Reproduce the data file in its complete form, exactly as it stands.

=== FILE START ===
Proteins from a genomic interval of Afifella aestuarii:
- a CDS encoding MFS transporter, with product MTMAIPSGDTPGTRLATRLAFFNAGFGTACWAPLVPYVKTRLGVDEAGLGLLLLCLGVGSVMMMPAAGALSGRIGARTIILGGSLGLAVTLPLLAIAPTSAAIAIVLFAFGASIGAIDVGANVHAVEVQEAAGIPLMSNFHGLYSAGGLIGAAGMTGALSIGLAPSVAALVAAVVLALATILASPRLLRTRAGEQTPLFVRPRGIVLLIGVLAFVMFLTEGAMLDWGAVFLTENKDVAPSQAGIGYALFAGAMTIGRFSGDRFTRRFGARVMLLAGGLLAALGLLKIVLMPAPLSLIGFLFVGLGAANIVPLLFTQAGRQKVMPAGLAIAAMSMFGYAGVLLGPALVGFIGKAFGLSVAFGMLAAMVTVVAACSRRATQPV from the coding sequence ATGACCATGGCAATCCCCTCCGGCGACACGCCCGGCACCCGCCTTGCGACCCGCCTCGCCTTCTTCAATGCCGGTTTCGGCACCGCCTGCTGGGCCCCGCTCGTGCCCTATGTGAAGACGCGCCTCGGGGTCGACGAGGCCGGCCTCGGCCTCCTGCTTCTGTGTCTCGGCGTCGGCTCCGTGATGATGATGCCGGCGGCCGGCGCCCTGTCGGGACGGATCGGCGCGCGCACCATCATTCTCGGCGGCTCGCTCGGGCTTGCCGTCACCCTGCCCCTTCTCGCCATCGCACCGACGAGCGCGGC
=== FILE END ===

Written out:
Proteins from a genomic interval of Afifella aestuarii:
- a CDS encoding MFS transporter, with product MTMAIPSGDTPGTRLATRLAFFNAGFGTACWAPLVPYVKTRLGVDEAGLGLLLLCLGVGSVMMMPAAGALSGRIGARTIILGGSLGLAVTLPLLAIAPTSAAIAIVLFAFGASIGAIDVGANVHAVEVQEAAGIPLMSNFHGLYSAGGLIGAAGMTGALSIGLAPSVAALVAAVVLALATILASPRLLRTRAGEQTPLFVRPRGIVLLIGVLAFVMFLTEGAMLDWGAVFLTENKDVAPSQAGIGYALFAGAMTIGRFSGDRFTRRFGARVMLLAGGLLAALGLLKIVLMPAPLSLIGFLFVGLGAANIVPLLFTQAGRQKVMPAGLAIAAMSMFGYAGVLLGPALVGFIGKAFGLSVAFGMLAAMVTVVAACSRRATQPV from the coding sequence ATGACCATGGCAATCCCCTCCGGCGACACGCCCGGCACCCGCCTTGCGACCCGCCTCGCCTTCTTCAATGCCGGTTTCGGCACCGCCTGCTGGGCCCCGCTCGTGCCCTATGTGAAGACGCGCCTCGGGGTCGACGAGGCCGGCCTCGGCCTCCTGCTTCTGTGTCTCGGCGTCGGCTCCGTGATGATGATGCCGGCGGCCGGCGCCCTGTCGGGACGGATCGGCGCGCGCACCATCATTCTCGGCGGCTCGCTCGGGCTTGCCGTCACCCTGCCCCTTCTCGCCATCGCACCGACGAGCGCGGC